Something has to carry electrons from the solar cell into the battery, however, and that’s where the electrolyte comes in. A liquid electrolyte is typically part salt, part solvent; previously, the researchers used the salt lithium perchlorate mixed with the organic solvent dimethyl sulfoxide. Now they are using lithium iodide as the salt, and water as the solvent. (Water is an inorganic solvent, and an eco-friendly one. And lithium iodide offers a high-energy storage capacity with low cost.)

In tests, the researchers compared the solar flow battery’s performance to that of a typical lithium-iodine battery. They charged and discharged the batteries 25 times. Each time, both batteries discharged around 3.3 volts.

The difference was that the solar flow battery could produce the same output with less charging. The typical battery had to be charged to 3.6 volts to discharge 3.3 volts. The solar flow battery was charged to only 2.9 volts, because the solar panel made up the difference. That’s an energy savings of nearly 20 percent.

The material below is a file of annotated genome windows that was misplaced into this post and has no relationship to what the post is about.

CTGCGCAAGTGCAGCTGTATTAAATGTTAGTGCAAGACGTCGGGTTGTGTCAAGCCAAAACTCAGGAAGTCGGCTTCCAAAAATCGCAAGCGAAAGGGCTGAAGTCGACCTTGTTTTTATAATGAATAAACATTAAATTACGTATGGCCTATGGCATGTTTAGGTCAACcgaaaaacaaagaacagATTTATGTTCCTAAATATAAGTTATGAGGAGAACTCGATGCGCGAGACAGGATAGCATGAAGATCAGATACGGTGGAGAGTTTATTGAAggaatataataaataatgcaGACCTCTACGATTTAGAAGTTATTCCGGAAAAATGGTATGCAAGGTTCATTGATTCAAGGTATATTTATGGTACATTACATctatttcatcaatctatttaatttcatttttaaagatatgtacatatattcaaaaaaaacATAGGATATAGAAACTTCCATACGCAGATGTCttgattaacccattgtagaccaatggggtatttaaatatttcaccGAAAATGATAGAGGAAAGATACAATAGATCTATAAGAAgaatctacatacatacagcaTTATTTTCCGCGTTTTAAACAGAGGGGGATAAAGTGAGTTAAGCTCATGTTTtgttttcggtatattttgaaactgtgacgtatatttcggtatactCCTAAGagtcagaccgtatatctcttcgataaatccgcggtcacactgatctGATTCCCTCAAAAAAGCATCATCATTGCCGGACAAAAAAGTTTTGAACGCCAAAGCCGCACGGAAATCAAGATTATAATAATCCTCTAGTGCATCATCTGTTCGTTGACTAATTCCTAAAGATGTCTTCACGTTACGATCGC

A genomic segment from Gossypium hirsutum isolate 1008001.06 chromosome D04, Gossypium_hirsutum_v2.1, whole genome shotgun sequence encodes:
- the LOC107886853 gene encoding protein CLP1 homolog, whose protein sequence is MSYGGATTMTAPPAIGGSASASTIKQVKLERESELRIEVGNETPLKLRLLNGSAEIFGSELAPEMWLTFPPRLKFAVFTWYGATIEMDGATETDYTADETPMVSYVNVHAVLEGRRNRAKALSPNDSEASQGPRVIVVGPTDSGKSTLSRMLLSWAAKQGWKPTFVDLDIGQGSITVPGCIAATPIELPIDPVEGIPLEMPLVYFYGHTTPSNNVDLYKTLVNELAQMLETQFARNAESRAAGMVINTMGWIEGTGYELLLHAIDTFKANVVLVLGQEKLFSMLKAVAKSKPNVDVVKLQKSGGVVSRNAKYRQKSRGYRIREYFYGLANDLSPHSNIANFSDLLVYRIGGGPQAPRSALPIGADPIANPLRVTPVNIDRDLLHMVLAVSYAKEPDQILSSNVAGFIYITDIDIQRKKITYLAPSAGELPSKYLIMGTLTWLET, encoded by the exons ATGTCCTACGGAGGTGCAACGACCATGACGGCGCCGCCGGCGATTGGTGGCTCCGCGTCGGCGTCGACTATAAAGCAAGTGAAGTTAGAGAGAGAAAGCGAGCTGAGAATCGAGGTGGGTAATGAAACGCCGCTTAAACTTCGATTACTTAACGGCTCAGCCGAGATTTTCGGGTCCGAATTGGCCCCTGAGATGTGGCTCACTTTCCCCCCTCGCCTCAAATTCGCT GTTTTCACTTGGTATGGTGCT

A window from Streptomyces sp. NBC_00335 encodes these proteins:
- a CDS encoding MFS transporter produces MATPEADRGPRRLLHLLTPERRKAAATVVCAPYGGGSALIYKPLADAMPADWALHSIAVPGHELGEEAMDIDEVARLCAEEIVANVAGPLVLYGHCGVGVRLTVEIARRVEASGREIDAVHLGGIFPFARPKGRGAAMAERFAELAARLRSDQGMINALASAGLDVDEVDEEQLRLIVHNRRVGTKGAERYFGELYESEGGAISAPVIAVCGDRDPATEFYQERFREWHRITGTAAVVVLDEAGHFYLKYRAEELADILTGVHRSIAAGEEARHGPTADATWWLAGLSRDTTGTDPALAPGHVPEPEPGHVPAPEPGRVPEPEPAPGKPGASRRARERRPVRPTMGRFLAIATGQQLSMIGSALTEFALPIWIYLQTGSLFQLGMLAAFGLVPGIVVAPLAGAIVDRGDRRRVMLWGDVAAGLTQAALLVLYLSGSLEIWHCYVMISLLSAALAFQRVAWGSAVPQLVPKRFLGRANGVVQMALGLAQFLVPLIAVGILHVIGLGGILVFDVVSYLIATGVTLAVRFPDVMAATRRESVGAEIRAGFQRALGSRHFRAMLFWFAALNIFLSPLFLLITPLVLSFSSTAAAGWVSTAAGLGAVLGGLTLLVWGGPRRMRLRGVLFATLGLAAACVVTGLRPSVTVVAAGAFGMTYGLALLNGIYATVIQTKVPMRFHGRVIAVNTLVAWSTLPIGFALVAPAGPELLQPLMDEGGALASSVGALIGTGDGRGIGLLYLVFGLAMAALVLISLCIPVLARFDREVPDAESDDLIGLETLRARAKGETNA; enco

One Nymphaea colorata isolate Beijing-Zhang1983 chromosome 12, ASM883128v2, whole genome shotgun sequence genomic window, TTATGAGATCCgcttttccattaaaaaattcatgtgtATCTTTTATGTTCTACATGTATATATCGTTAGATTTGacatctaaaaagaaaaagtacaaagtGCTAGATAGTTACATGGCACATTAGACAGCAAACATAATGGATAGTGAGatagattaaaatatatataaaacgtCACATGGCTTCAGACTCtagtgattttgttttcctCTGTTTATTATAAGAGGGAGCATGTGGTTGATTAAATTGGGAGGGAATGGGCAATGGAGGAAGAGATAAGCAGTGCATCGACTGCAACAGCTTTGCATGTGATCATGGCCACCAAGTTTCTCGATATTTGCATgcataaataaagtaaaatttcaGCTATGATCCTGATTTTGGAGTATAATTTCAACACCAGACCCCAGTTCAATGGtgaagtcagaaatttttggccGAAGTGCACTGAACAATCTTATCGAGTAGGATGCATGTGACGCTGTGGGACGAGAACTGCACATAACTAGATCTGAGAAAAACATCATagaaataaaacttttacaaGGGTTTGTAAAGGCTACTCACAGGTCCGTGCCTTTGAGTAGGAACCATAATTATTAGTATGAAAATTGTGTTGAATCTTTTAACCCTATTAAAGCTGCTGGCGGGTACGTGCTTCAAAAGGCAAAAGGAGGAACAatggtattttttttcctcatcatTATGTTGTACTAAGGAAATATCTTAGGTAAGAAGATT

The project is still ongoing, and the solar flow design will undoubtedly evolve again as the researchers try to make the battery more efficient.

Doctoral student and study co-author Billy McCulloch said that there are many different directions the research could take.

“We hope to motivate the research community to further develop this technology into a practical renewable energy solution,” he added.

The team’s ultimate goal is to boost the solar cell’s contribution to the battery past its current 20 percent—maybe even to 100 percent.